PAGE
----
During stretches like this, Deakins’ single camera glides gracefully by, often directly behind the two soldiers, thus putting us right in their footsteps. The perspective is jarring not so much because of what’s right in front of our eyes, which is horrifying enough, but by what we can’t see and the unpredictability of it. As we’re weaved in and out of trenches, through trees and fence lines, it is largely Deakins stunning imagery that keeps us engaged from moment to moment. Are there some deceptive edits out there for the eagle-eyed viewer? Sure, and Deakins cleverly covers them with ample use of shadow and under the cover of darkness. Already considered among the best, if not the best, cinematographers on the planet, Deakins is at the top of his game and creates a number of indelible shots, including a night sequence in a decimated village flashing like lightning with the firestorm of combat. But it should also be acknowledged that not even Deakins is perfect, and certain anomalies crop up that a traditional technique would’ve avoided. Time passes strangely (it could be argued this incoherence is deliberate, but I would disagree), and certain unmissable things outside the frame of reference are, nevertheless, missed until it’s convenient. They only marginally impact your immersion, and otherwise this as good as use of this narrative technique as we’ve ever seen.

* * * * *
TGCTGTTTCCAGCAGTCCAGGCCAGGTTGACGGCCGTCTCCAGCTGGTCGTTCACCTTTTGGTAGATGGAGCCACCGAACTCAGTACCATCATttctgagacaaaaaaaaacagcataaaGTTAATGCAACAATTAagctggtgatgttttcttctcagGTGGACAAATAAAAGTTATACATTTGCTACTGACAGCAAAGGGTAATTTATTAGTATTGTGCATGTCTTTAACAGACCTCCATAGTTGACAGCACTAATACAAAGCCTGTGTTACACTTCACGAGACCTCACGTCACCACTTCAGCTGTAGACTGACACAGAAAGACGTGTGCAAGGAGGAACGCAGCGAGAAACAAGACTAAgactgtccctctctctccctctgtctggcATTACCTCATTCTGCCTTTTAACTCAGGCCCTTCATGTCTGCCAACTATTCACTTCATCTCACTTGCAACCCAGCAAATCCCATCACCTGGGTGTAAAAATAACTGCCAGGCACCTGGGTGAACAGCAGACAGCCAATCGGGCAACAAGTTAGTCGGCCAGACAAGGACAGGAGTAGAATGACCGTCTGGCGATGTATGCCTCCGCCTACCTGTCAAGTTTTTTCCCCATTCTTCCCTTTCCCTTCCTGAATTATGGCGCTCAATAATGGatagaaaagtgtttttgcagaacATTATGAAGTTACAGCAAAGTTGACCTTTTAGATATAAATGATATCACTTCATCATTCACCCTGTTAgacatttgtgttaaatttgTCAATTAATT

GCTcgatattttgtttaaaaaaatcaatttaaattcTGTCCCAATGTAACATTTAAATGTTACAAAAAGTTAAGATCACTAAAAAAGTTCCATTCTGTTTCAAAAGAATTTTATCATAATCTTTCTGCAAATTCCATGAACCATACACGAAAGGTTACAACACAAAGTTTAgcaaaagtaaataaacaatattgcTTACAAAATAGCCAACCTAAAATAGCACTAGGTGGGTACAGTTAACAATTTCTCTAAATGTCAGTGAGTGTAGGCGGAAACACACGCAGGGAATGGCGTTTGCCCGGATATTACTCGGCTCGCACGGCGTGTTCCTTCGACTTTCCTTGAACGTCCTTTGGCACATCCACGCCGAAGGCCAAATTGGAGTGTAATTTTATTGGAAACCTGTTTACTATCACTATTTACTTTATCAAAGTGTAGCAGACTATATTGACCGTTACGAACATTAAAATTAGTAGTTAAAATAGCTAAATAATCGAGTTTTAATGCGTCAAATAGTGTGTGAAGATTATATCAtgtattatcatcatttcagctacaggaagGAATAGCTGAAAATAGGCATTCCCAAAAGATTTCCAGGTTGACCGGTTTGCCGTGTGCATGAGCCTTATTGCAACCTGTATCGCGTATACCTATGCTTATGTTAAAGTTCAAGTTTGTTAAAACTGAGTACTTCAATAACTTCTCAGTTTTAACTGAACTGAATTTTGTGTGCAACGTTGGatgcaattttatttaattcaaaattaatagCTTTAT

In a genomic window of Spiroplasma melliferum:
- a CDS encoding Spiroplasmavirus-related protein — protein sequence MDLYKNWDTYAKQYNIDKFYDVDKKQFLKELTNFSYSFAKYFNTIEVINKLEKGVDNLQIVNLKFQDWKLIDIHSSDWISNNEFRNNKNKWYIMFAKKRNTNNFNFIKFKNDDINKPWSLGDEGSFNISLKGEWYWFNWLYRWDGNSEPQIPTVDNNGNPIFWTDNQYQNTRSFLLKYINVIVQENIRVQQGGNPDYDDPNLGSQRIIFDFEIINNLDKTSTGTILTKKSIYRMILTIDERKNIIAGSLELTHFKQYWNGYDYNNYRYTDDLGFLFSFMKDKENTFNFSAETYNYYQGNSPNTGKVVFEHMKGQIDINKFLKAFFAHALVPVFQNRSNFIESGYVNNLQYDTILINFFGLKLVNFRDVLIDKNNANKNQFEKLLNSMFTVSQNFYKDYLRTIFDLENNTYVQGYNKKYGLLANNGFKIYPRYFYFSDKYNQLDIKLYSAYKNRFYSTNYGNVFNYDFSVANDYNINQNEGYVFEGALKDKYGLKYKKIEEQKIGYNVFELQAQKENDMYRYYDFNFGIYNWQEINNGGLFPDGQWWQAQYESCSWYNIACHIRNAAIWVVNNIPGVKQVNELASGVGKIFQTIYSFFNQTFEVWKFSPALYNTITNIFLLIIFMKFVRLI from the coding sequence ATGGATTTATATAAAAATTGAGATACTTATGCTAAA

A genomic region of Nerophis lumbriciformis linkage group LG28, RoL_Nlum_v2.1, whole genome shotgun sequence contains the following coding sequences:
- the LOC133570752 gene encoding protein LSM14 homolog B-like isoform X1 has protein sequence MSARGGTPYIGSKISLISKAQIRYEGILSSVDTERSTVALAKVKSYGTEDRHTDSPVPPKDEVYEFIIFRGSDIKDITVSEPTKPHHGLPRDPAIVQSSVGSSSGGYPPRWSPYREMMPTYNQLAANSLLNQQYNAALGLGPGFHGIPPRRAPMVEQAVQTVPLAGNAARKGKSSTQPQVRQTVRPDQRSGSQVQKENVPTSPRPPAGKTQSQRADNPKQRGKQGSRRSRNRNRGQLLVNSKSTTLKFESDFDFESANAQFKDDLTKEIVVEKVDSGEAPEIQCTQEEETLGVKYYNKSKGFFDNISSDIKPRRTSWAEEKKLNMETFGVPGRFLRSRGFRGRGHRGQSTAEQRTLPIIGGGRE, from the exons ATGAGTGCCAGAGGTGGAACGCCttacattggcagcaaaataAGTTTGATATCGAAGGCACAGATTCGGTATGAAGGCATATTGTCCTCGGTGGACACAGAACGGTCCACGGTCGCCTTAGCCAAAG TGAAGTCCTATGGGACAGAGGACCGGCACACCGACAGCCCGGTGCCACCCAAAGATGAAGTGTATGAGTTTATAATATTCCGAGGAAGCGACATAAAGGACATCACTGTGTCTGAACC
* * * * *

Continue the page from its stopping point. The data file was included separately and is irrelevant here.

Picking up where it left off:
While it’s easy to get lost in the visual magic Deakins and Mendes are crafting together, we can’t overlook the actors who are shouldering the emotional burden. MacKay has been an actor on the rise for a few years, since his breakout role in Captain Fantastic, and winning performances in little-seen films such as Marrowbone, Ophelia, and Where Hands Touch. But this is by far the biggest role of his career, and he sells the shock and anguish that comes with being a young man thrust into such an inhuman situation. And yet, Schofield is no stranger to it. Behind his wide eyes is a sense of acceptance that this is just the way things are, and that’s almost as scary as any of the terrible things we’re made to look upon. Dean Charles-Chapman, probably best known for playing poor King Tommen on Game of Thrones, is the movie’s heart and occasional comic relief. Bigger names pop up for spot duty, including Colin Firth, Benedict Cumberbatch, and Richard Madden, but it’s Mark Strong as a hardened leader with a very specific warning about battle lust who makes the most impact.
That Mendes would take such a gamble on a WWI film, the war which Hollywood has had the least interest in depicting, only makes 1917 more of a precious jewel. I suspect we’ll see a rash of others now, but they’ll have a tough time surpassing 1917, the best movie of the year and an essential addition to the genre.